Ten Oni Drummers

$17.95

Ten Oni Drummers
Hardcover book

$17.95

Ten Oni Drummers Hardcover book

$17.95 / U.S.A. ISBN: 978-1889910-536

Written by Matthew Gollub

Illustrated by Kazuko Stone

Ages 4-8. 32 pages. Full color

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Description

This imaginative rhyming bedtime story introduces children to taiko drumming and Japanese numbers while offering comfort from scary dreams. A young boy is joined by one, two, then three tiny oni. The colorful goblins continue to grow in number and size as they frolic and beat their drums through the night until at last their lively drumming chases away the boy’s nighttime fears.

Awards and Distinctions

Featured book of the Minneapolis Institute of the Arts “Art in Bloom” International Spring Festival

Critical Acclaim

Awards and Distinctions:

Featured book of the Minneapolis Institute of the Arts “Art in Bloom” international spring festival, 2010

Critical Acclaim:

“This is a humorous look at nighttime fears, a delightful counting book, and an appealing story poem. The verse is crisp and childlike. Stone’s vibrant, expressive watercolor-and-pencil illustrations strike just the right balance between being scary and funny…The book concludes with a pronunciation guide, background notes, and a number chart. A delightful and unique offering to fill requests for bedtime and counting books.”
—School Library Journal

Description:

Parents and teachers of grades pre-K-2nd love reading this story aloud, and children love repeating the raucous counting chant one line one line at a time. Now a perfect pick for bilingual storytime, the oni drummers introduce Japanese culture to English and Spanish speakers alike.

Alone on a beach, in Japan, a boy sees a tiny oni (OH-nee) creeping up from the sand. Soon there are two, then three of the colorful goblins, each with its own number written in kanji on its back. The cumulative counting chant begins: “Ichi, ni, san tun-tun. One, two, three, around they run!” As they beat their taiko drums they grow bigger and more numerous. They carry on wildly, devour their dinner, smiling with crooked fangs and red eyes. What will they do with their very largest drum once all ten towering oni are assembled? With bright watercolor paintings, Stone draws on the folk culture of her native Japan to portray the monsters as both frightening and funny. The author’s note further introduces Japanese taiko, oni, and kanji. A chart at the end shows how to draw and pronounce the Japanese numbers one through ten, symbols understood not just in Japan but in China and Korea too!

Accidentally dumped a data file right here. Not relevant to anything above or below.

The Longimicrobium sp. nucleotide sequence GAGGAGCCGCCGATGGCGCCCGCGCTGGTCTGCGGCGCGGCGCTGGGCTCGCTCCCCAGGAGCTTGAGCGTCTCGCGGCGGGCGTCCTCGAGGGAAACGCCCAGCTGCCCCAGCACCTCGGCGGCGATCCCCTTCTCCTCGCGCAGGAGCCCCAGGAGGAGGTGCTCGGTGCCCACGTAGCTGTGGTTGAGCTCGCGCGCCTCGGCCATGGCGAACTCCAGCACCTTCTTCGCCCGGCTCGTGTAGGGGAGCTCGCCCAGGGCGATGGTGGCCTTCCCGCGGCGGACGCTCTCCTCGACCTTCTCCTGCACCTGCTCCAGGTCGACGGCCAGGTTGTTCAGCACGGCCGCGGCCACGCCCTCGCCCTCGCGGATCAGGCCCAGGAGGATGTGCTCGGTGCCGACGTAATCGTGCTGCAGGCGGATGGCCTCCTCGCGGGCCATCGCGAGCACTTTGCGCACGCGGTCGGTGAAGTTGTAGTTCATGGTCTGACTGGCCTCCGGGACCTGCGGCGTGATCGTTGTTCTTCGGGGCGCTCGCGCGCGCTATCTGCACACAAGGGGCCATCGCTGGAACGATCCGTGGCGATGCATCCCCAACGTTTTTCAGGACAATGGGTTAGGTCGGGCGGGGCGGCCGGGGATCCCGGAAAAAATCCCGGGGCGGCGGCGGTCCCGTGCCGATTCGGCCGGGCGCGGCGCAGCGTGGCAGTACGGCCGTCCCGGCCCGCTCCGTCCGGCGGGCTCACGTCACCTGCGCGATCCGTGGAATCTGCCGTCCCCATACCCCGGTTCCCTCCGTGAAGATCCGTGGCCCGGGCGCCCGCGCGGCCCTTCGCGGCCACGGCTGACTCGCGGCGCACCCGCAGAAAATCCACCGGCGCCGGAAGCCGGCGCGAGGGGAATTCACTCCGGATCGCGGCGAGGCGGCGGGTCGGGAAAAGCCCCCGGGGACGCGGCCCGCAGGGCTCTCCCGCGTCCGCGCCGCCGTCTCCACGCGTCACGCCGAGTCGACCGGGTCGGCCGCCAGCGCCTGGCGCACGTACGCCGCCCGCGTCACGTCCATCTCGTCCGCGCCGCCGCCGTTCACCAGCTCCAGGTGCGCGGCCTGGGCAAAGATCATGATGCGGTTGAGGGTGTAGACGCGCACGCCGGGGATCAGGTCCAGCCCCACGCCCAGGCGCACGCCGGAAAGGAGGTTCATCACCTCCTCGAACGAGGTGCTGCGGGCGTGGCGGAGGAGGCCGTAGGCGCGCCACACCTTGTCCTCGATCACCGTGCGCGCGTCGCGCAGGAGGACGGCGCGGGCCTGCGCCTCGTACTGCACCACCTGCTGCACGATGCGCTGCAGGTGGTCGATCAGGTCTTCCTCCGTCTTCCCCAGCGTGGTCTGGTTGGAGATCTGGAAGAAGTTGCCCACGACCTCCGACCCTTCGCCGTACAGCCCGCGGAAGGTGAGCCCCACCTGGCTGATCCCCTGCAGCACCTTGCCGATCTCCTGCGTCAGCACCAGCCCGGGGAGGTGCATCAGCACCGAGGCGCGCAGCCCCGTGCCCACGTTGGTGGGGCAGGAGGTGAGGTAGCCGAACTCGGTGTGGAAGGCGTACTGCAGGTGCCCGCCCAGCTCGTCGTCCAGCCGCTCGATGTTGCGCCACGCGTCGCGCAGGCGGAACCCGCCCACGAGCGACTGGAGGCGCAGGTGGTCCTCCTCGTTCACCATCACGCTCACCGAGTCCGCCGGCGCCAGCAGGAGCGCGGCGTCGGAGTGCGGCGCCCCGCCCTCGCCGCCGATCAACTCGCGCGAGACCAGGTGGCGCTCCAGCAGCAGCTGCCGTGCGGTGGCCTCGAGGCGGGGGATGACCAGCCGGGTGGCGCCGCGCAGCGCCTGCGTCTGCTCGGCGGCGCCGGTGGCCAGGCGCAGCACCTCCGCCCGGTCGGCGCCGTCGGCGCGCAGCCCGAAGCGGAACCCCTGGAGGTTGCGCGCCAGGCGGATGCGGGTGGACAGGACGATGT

–Under Awards and Distinction heading, leave blank

–Under Critical Acclaim head, insert:

“Perfect fare for fans of wild rumpuses—with an afterword that includes background information on oni (Japanese monsters), taiko (Japanese drums), and charts for writing 1-10 in kanji script.” —Kirkus Reviews

“A delightful and unique offering to fill requests for bedtime and counting books.”      School Library Journal

The Story Begins:

In dreams I gaze upon the sand,

beneath the full moon, in Japan.

I taste the salty wind and sea…

En sueños contemplo la arena,

en Japón, bajo la luna llena. 

Saboreo el mar y el viento salado…

 

…and sometimes I have company.

One oni by the shore,

rears its head and calls for more.

…y a veces estoy acompañado.

Un solo oni junto al mar,

la cabeza saca para a otros llamar.

 

Two tiny oni creep,

grunt and shake off years of sleep.

Dos oni chicos se enderezan,

gruñen y se desperezan. 

 

Three oni, eyes aglow,

taiko drumming makes them grow.

Tres oni, los ojos brillantes,

tocando su taiko, se hacen más grandes.

 

Ichi, ni, san, TUN-TUN!

One two three, around they run!

¡Ichi ni san! ¡PAM-PAM-PAM!

Uno dos tres, ¡cuántas vueltas dan!

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